The Canadian Privacy Law Blog: Developments in privacy law and writings of a Canadian privacy lawyer, containing information related to the Personal Information Protection and Electronic Documents Act (aka PIPEDA) and other Canadian and international laws.

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The author of this blog, David T.S. Fraser, is a Canadian privacy lawyer who practices with the firm of McInnes Cooper. He is the author of the Physicians' Privacy Manual. He has a national and international practice advising corporations and individuals on matters related to Canadian privacy laws.

For full contact information and a brief bio, please see David's profile.

Please note that I am only able to provide legal advice to clients. I am not able to provide free legal advice. Any unsolicited information sent to David Fraser cannot be considered to be solicitor-client privileged.

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The views expressed herein are solely the author's and should not be attributed to his employer or clients. Any postings on legal issues are provided as a public service, and do not constitute solicitation or provision of legal advice. The author makes no claims, promises or guarantees about the accuracy, completeness, or adequacy of the information contained herein or linked to. Nothing herein should be used as a substitute for the advice of competent counsel.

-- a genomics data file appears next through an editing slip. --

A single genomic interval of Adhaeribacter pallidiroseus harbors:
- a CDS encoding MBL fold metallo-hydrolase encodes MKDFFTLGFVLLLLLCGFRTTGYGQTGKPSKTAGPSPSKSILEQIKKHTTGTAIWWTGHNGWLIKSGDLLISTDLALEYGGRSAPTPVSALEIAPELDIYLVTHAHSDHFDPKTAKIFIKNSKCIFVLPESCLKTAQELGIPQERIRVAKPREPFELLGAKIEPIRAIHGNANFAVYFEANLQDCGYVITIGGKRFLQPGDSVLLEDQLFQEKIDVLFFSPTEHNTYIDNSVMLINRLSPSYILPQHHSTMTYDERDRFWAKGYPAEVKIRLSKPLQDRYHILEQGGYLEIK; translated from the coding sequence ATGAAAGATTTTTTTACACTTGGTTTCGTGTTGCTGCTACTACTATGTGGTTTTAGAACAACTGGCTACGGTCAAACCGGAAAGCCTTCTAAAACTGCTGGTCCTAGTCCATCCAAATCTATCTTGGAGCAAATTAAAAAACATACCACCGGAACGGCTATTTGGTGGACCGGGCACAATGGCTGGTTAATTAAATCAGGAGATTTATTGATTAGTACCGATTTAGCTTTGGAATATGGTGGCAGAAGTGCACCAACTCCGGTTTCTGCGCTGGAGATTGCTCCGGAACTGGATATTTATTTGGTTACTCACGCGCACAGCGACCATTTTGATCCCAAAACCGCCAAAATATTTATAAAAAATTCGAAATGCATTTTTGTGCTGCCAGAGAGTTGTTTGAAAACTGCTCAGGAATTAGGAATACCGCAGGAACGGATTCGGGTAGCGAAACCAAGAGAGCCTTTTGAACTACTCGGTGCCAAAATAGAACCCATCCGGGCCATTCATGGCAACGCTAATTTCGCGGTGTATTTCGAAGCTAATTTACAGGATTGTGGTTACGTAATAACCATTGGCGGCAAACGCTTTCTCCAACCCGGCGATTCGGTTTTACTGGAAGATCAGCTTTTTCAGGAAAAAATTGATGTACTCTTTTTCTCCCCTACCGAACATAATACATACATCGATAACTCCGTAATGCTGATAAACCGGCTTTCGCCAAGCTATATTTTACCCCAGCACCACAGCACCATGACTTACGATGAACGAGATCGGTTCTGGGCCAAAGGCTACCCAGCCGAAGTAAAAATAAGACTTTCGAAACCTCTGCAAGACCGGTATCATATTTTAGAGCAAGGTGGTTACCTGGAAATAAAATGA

This web site is presented for informational purposes only. These materials do not constitute legal advice and do not create a solicitor-client relationship between you and David T.S. Fraser. If you are seeking specific advice related to Canadian privacy law or PIPEDA, contact the author, David T.S. Fraser.

Friday, July 08, 2005

Online Data Gets Personal: Cell Phone Records for Sale 

The amount of press devoted to privacy issues appears to be increasing each week, and not only to report the piles of privacy breaches. Today, the Washington Post is reporting on the availability of cell phone records from online personal information brokers. The article is worth reading and highlights companies such as Best People In a related story, the Electronic Privacy Information Center is calling on the FTC to investigate whether such companies are breaking the law.


7/08/2005 08:48:00 PM  :: (2 comments)  ::  Backlinks
I think these services are a very important part of many people's lives, acting as a lifeline for people to find the information they need quickly and easily.
is it possible for a defense lawyer to obtain cell phone records of a plaintiff without that individual's authorization?
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